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01.12.2019 | Research | Ausgabe 1/2019 Open Access

EURASIP Journal on Wireless Communications and Networking 1/2019

Performance bottleneck analysis and resource optimized distribution method for IoT cloud rendering computing system in cyber-enabled applications

Zeitschrift:
EURASIP Journal on Wireless Communications and Networking > Ausgabe 1/2019
Autoren:
Ronghe Wang, Bo Zhang, Manqing Wu, Jun Zhang, Xiaolei Guo, Xinhai Zhang, Huibo Li, Dong Jiao, Shilong Ma
Abbreviations
ACM
Adaptive coded modulation
AWGN
Additive white Gaussian noise
CHC
Coherent hierarchical culling
CHC++
Coherent hierarchical culling revisited
VFC
View frustum culling

1 Introduction

At present, there are a lot of cloud rendering systems in the field of graphics, virtual reality, and computer vision, but these systems lack a unified system performance analysis method [15]. 3D rendering has demanding requirements on the hardware configuration and command response. Cloud rendering system faces a large number of rendering requests from users. There are a large number of simultaneous rendering requests, which will increase great pressure to the backend server system. The user sends commands by terminal systems. The servers receive instructions and complete the rendering task immediately, and the rendered image is transmitted to the user terminal at the same time. If the average response time is too slow, it will greatly reduce the user experience.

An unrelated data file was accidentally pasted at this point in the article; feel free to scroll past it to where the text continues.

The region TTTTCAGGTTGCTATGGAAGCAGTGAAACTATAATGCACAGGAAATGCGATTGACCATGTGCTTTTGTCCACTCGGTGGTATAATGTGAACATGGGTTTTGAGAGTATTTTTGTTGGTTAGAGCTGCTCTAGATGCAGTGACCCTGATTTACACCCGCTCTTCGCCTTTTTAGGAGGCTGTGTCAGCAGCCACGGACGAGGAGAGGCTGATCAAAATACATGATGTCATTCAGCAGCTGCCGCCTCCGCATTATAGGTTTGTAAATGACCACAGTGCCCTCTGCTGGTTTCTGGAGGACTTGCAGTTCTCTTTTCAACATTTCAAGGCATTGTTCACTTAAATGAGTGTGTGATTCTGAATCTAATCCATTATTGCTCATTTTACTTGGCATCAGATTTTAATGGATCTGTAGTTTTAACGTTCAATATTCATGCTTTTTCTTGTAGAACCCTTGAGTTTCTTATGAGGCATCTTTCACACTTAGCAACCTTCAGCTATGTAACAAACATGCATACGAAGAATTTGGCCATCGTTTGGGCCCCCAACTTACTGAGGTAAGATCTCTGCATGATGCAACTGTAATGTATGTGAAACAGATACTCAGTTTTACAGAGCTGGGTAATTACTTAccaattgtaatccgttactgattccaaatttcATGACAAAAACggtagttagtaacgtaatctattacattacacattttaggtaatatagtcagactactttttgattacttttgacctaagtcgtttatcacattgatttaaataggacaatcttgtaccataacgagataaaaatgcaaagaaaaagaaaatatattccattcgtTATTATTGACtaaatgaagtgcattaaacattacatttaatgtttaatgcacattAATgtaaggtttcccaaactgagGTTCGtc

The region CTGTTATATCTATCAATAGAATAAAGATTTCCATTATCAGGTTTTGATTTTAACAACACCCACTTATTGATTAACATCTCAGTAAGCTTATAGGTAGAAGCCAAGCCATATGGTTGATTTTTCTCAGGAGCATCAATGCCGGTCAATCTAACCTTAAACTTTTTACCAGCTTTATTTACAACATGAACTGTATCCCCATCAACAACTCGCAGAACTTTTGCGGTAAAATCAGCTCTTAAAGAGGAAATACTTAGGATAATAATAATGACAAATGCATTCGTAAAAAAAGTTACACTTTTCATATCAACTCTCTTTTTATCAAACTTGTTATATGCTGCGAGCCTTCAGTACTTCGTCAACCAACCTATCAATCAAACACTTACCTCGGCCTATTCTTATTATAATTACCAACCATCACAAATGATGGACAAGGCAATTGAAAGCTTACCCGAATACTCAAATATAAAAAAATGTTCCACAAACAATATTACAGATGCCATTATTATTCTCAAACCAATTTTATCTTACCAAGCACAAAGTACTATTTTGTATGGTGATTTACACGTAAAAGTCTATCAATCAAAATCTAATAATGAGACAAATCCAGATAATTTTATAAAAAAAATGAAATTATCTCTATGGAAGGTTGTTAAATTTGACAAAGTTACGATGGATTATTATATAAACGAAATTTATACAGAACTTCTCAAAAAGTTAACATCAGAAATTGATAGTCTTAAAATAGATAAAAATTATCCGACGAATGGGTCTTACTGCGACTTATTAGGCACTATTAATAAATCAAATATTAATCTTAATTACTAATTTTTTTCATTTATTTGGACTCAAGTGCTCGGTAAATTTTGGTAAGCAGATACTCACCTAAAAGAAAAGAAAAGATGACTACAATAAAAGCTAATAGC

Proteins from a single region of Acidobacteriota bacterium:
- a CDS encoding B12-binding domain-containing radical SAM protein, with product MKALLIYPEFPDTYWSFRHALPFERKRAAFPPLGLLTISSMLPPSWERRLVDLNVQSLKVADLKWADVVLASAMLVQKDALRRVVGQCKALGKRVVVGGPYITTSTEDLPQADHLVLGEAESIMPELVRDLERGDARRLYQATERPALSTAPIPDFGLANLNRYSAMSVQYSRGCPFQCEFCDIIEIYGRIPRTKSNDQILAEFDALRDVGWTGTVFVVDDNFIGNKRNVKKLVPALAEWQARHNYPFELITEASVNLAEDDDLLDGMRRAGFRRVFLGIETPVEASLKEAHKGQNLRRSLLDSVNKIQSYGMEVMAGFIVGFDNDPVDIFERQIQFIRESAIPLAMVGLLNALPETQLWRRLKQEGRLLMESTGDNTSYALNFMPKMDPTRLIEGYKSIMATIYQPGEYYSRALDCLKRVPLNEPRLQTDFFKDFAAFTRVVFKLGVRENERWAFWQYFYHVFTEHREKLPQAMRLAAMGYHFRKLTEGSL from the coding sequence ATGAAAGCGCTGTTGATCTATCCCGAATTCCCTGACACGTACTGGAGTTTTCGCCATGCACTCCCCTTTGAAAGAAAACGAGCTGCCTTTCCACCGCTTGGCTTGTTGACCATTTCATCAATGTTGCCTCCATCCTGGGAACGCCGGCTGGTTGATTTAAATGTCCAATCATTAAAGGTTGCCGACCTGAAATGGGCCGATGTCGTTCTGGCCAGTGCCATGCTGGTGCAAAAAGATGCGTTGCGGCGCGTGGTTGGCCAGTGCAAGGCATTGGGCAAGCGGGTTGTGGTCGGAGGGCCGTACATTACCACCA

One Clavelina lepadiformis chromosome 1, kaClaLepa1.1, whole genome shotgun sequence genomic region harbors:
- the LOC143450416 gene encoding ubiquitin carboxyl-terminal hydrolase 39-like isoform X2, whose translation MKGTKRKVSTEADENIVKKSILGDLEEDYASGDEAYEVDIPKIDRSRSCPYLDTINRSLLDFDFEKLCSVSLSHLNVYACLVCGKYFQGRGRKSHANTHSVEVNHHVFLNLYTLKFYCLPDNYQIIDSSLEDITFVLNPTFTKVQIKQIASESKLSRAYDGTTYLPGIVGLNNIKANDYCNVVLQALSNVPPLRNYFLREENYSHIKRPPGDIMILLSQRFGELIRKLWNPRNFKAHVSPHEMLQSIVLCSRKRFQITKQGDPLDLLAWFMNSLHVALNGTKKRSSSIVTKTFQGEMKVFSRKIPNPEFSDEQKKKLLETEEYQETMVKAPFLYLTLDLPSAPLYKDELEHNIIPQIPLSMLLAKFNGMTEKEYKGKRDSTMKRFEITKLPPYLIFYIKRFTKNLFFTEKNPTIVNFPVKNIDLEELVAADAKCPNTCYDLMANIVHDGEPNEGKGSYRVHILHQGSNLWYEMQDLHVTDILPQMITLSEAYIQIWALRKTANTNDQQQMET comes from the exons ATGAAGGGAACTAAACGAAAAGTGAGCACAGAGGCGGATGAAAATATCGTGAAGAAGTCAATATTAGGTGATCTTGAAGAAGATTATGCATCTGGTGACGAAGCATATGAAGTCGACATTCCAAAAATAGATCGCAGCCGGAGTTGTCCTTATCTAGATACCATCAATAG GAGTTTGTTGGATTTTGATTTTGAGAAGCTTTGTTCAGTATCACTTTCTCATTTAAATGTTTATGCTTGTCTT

The performance measure of cloud rendering system needs to examine the following main points: (1) the number of concurrent users, the design target of cloud rendering system is to withstand a certain scale of the user’s concurrent access, so the number of concurrent users is an important index. (2) the average response delay, cloud rendering system requires certain time to respond to any operation issued by the user. 3D rendering in general more than 25 FPS the user will feel a smooth screen, so the average response delay is also an important index.